Reducing carbon emissions in aquaculture: Using Carbon Disclosures to identify unbalanced mitigation strategies

Alienor Jue Hammer, Charles Millar, Sebastian John Hennige

Research output: Contribution to journalArticlepeer-review


The production of Scottish Atlantic salmon (Salmo salar) involves a global supply chain with greenhouse gases (GHG) emitted at every step. With the UK government setting a net zero target by 2050, and the Scottish Government having committed to achieving net zero by 2045, the Scottish salmon aquaculture sector now needs to start to develop and implement comprehensive emissions reductions measures. The methods demonstrated here and the identified imbalances in carbon emissions mitigation strategies provide a route to support this process. We use two international aquaculture operators in Scotland, Grieg Seafood and Mowi, as case studies to understand the scale of GHG emissions in the industry, how these compare to mitigation strategies, and where reduction efforts should be focused. Environmental data disclosed to the Carbon Disclosure Project (CDP), which includes in-depth breakdowns of GHG emissions in Scope 1, Scope 2 and Scope 3 categories were used for the first time in this comparison. This was contrasted with interview data from academics, industry experts and NGOs to identify routes to the most effective mitigation and reduction strategy. CDP data successfully identify imbalances between GHG emissions and mitigation strategies, and demonstrate that while Scope 1 emissions in Scottish aquaculture operations are high compared to other countries, Scope 3 emissions represent the majority of emissions. In terms of mitigation, Scope 1 and Scope 2 strategies are adequate, but Scope 3 mitigation strategies do not match the scale of emissions, identifying a potential route for future carbon emission reductions.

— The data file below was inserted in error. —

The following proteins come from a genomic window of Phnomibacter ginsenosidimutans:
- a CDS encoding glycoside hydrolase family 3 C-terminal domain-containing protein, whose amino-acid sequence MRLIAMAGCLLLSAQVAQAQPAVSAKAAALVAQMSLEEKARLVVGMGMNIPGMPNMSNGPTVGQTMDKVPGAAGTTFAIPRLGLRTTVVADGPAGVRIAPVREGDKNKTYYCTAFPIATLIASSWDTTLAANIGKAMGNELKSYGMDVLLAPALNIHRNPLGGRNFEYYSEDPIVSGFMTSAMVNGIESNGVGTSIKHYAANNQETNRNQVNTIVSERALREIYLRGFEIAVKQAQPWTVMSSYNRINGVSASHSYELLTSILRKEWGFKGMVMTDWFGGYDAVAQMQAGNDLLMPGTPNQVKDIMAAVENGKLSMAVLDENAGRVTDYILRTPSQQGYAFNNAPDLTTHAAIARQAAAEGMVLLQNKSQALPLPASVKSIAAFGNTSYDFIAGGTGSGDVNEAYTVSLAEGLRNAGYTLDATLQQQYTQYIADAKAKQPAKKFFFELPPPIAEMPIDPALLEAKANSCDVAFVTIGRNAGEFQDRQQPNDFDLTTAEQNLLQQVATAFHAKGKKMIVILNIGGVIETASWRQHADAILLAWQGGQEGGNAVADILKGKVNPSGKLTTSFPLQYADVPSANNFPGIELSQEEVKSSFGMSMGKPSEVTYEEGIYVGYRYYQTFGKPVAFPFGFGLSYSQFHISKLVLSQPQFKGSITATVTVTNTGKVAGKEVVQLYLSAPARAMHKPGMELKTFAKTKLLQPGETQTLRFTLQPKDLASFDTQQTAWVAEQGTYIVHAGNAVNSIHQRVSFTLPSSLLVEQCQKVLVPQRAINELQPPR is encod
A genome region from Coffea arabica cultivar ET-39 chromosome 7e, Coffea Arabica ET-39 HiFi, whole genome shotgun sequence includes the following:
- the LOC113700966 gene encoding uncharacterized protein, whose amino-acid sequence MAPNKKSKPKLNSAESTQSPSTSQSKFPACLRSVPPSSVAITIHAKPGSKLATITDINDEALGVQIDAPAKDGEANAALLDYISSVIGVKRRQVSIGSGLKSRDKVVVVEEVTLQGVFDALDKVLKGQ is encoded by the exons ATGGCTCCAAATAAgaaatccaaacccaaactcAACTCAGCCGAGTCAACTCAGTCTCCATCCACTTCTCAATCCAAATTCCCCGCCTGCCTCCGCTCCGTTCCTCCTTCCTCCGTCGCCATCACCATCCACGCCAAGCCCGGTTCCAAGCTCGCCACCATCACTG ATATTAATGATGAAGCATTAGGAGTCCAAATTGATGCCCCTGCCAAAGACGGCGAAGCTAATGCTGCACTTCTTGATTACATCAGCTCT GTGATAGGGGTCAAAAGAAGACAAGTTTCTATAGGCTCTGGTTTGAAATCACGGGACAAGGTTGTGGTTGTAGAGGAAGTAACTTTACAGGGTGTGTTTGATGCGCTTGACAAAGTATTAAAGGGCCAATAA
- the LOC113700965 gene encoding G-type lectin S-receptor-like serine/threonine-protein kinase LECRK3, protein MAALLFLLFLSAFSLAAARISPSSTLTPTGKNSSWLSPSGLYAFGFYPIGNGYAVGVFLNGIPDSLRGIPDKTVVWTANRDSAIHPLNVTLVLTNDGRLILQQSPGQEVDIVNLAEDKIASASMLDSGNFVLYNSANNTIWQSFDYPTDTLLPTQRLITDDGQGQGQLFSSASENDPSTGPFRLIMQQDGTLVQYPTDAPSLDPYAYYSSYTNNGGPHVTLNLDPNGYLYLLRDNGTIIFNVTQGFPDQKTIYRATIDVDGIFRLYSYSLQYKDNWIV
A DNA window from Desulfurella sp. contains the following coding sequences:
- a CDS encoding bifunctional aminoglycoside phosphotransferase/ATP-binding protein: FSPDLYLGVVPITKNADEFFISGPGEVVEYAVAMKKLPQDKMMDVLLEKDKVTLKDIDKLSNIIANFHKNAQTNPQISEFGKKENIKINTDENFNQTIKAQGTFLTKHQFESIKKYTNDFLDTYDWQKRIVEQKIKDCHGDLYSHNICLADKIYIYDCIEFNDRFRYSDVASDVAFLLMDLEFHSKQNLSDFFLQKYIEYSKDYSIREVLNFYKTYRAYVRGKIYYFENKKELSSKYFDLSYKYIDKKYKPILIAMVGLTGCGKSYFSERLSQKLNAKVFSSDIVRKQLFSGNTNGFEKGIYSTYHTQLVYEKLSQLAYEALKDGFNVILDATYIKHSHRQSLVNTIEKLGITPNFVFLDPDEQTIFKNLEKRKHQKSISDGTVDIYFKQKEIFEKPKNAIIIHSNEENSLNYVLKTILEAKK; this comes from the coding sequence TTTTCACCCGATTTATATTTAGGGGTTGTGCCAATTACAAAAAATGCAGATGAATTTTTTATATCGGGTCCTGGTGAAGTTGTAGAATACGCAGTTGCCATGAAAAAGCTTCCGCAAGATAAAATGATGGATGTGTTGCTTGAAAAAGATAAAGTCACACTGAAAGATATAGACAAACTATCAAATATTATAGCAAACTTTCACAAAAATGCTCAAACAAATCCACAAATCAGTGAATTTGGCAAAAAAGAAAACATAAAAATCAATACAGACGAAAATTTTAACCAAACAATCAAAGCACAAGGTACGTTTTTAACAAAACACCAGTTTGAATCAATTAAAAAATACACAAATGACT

Original languageEnglish
Article number106816
JournalEnvironmental Impact Assessment Review
Early online date9 Jun 2022
Publication statusPublished - 1 Sep 2022


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